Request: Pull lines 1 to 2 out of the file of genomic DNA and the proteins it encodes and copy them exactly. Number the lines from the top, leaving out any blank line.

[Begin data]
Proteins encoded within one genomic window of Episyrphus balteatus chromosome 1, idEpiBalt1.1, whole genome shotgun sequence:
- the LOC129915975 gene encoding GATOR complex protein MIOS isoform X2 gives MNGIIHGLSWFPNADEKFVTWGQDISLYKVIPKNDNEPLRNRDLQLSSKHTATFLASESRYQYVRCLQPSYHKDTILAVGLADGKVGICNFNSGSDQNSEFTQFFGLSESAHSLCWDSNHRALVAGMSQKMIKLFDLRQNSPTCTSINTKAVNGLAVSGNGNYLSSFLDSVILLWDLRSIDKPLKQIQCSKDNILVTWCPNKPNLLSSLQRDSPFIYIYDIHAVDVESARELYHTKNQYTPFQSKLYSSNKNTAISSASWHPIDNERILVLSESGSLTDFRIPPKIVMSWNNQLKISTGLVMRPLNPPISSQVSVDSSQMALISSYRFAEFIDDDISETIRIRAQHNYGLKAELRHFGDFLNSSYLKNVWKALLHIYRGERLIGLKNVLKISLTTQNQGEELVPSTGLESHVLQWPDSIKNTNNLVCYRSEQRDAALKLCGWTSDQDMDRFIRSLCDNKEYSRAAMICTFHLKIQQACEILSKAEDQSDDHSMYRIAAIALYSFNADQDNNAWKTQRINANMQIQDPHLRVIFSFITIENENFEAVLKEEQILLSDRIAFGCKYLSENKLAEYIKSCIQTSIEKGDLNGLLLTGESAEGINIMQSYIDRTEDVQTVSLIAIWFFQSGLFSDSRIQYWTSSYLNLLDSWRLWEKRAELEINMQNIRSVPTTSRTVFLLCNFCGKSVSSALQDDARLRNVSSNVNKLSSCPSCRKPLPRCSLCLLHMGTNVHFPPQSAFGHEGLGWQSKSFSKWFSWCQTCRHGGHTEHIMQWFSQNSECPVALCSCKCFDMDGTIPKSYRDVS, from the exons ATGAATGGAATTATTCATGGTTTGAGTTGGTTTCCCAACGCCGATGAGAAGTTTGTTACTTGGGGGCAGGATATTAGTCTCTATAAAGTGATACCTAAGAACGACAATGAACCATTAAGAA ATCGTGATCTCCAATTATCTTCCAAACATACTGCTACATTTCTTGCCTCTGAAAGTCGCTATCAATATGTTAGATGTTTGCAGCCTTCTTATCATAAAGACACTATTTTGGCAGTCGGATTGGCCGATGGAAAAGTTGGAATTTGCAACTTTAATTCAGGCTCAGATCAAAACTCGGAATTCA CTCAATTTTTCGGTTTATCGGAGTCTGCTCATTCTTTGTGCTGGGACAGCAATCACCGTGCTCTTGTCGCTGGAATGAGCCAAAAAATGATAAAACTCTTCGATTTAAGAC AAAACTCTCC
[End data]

Proteins encoded within one genomic window of Episyrphus balteatus chromosome 1, idEpiBalt1.1, whole genome shotgun sequence:
- the LOC129915975 gene encoding GATOR complex protein MIOS isoform X2 gives MNGIIHGLSWFPNADEKFVTWGQDISLYKVIPKNDNEPLRNRDLQLSSKHTATFLASESRYQYVRCLQPSYHKDTILAVGLADGKVGICNFNSGSDQNSEFTQFFGLSESAHSLCWDSNHRALVAGMSQKMIKLFDLRQNSPTCTSINTKAVNGLAVSGNGNYLSSFLDSVILLWDLRSIDKPLKQIQCSKDNILVTWCPNKPNLLSSLQRDSPFIYIYDIHAVDVESARELYHTKNQYTPFQSKLYSSNKNTAISSASWHPIDNERILVLSESGSLTDFRIPPKIVMSWNNQLKISTGLVMRPLNPPISSQVSVDSSQMALISSYRFAEFIDDDISETIRIRAQHNYGLKAELRHFGDFLNSSYLKNVWKALLHIYRGERLIGLKNVLKISLTTQNQGEELVPSTGLESHVLQWPDSIKNTNNLVCYRSEQRDAALKLCGWTSDQDMDRFIRSLCDNKEYSRAAMICTFHLKIQQACEILSKAEDQSDDHSMYRIAAIALYSFNADQDNNAWKTQRINANMQIQDPHLRVIFSFITIENENFEAVLKEEQILLSDRIAFGCKYLSENKLAEYIKSCIQTSIEKGDLNGLLLTGESAEGINIMQSYIDRTEDVQTVSLIAIWFFQSGLFSDSRIQYWTSSYLNLLDSWRLWEKRAELEINMQNIRSVPTTSRTVFLLCNFCGKSVSSALQDDARLRNVSSNVNKLSSCPSCRKPLPRCSLCLLHMGTNVHFPPQSAFGHEGLGWQSKSFSKWFSWCQTCRHGGHTEHIMQWFSQNSECPVALCSCKCFDMDGTIPKSYRDVS, from the exons ATGAATGGAATTATTCATGGTTTGAGTTGGTTTCCCAACGCCGATGAGAAGTTTGTTACTTGGGGGCAGGATATTAGTCTCTATAAAGTGATACCTAAGAACGACAATGAACCATTAAGAA ATCGTGATCTCCAATTATCTTCCAAACATACTGCTACATTTCTTGCCTCTGAAAGTCGCTATCAATATGTTAGATGTTTGCAGCCTTCTTATCATAAAGACACTATTTTGGCAGTCGGATTGGCCGATGGAAAAGTTGGAATTTGCAACTTTAATTCAGGCTCAGATCAAAACTCGGAATTCA CTCAATTTTTCGGTTTATCGGAGTCTGCTCATTCTTTGTGCTGGGACAGCAATCACCGTGCTCTTGTCGCTGGAATGAGCCAAAAAATGATAAAACTCTTCGATTTAAGAC AAAACTCTCC